Eye disorders: Common: Visual disturbance (including diplopia).
Ear and labyrinth disorders: Uncommon: Tinnitus.
Cardiac disorders: Common: Palpitations. Uncommon: Arrhythmia (including bradycardia, ventricular tachycardia and atrial fibrillation). Very rare: Myocardial infarction.
Vascular disorders: Common: Flushing. Uncommon: Hypotension. Very rare: Vasculitis.
Respiratory, thoracic and mediastinal disorders: Common: Dyspnoea. Uncommon: Cough, rhinitis.
Gastrointestinal disorders: Common: Abdominal pain, nausea, dyspepsia, altered bowel habits (including diarrhoea and constipation). Uncommon: Vomiting, dry mouth. Very rare: Pancreatitis, gastritis, gingival hyperplasia.
Hepatobiliary disorders: Very rare: Hepatitis, jaundice, hepatic enzyme increased*.
Skin and subcutaneous disorders: Uncommon: Alopecia, purpura, skin discolouration, hyperhidrosis, pruritus, rash, exanthema, urticaria. Very rare: Angioedema, erythema multiforme, exfoliative dermatitis, Stevens-Johnson syndrome, Quincke oedema, photosensitivity.
Musculoskeletal and connective tissue disorders: Common: Ankle swelling, muscle cramps. Uncommon: Arthralgia, myalgia, back pain.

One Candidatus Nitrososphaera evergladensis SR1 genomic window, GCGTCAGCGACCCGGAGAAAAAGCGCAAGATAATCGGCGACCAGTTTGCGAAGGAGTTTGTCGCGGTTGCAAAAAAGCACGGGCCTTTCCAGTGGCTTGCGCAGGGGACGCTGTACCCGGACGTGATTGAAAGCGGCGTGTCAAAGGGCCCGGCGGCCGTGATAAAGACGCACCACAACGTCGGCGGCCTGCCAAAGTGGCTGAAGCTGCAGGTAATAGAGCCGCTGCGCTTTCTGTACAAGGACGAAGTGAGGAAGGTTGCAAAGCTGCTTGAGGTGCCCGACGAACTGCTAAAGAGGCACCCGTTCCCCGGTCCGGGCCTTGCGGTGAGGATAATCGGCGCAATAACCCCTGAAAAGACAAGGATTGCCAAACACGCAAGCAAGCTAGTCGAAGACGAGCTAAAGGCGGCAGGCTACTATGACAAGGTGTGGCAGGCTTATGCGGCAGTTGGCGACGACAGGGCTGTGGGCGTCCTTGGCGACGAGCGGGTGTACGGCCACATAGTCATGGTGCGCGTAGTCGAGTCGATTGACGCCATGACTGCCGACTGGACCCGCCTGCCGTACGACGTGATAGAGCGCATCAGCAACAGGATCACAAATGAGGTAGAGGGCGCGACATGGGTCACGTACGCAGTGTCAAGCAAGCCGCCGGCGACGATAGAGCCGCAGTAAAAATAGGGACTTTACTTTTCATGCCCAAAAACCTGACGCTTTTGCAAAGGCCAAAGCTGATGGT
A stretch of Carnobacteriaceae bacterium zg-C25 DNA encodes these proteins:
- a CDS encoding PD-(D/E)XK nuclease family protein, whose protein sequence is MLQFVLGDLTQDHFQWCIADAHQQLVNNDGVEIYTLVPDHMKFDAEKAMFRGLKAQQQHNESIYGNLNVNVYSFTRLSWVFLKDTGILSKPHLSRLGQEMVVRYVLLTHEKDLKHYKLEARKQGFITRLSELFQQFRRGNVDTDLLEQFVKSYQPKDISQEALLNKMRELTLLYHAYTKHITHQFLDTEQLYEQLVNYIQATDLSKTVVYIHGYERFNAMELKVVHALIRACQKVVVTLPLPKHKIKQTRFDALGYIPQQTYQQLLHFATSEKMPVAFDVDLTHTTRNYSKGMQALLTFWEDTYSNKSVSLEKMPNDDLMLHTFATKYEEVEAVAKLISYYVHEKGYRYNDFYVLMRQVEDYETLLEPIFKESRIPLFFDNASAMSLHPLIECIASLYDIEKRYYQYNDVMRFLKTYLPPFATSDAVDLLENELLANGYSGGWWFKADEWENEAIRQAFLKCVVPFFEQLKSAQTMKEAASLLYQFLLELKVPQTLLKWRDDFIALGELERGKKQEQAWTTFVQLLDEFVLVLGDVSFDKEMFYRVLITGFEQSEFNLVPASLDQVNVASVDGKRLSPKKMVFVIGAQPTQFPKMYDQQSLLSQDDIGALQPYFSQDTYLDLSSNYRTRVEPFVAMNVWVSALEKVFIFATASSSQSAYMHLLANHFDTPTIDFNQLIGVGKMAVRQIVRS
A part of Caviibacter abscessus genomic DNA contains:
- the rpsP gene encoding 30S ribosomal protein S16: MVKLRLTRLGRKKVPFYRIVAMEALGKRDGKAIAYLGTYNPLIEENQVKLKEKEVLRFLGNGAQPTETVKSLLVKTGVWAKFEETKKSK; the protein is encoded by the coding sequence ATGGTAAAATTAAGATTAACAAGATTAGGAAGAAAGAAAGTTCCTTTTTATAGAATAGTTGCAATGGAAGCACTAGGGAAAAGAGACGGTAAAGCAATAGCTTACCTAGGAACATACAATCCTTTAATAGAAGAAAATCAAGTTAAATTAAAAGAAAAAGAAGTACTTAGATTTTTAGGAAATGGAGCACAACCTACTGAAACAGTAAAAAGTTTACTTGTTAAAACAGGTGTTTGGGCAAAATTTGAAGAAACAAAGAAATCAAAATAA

Renal and urinary disorders: Uncommon: Micturition disorder, nocturia, increased urinary frequency.
Reproductive system and breast disorders: Uncommon: Impotence, gynaecomastia.
General disorders and administration site conditions: Very common: Oedema. Common: Fatigue, asthenia. Uncommon: Chest pain, pain, malaise.
Investigations: Uncommon: Weight increased, weight decreased mostly consistent with cholestasis.
Drug Interactions
Effects of other medicinal products on amlodipine: CYP3A4 inhibitors: Concomitant use of amlodipine with strong or moderate CYP3A4 inhibitors (protease inhibitors, azole antifungals, macrolides like erythromycin or clarithromycin, verapamil or diltiazem) may give rise to significant increase in amlodipine exposure resulting in an increased risk of hypotension. The clinical translation of these PK variations may be more pronounced in older people. Clinical monitoring and dose adjustment may thus be required.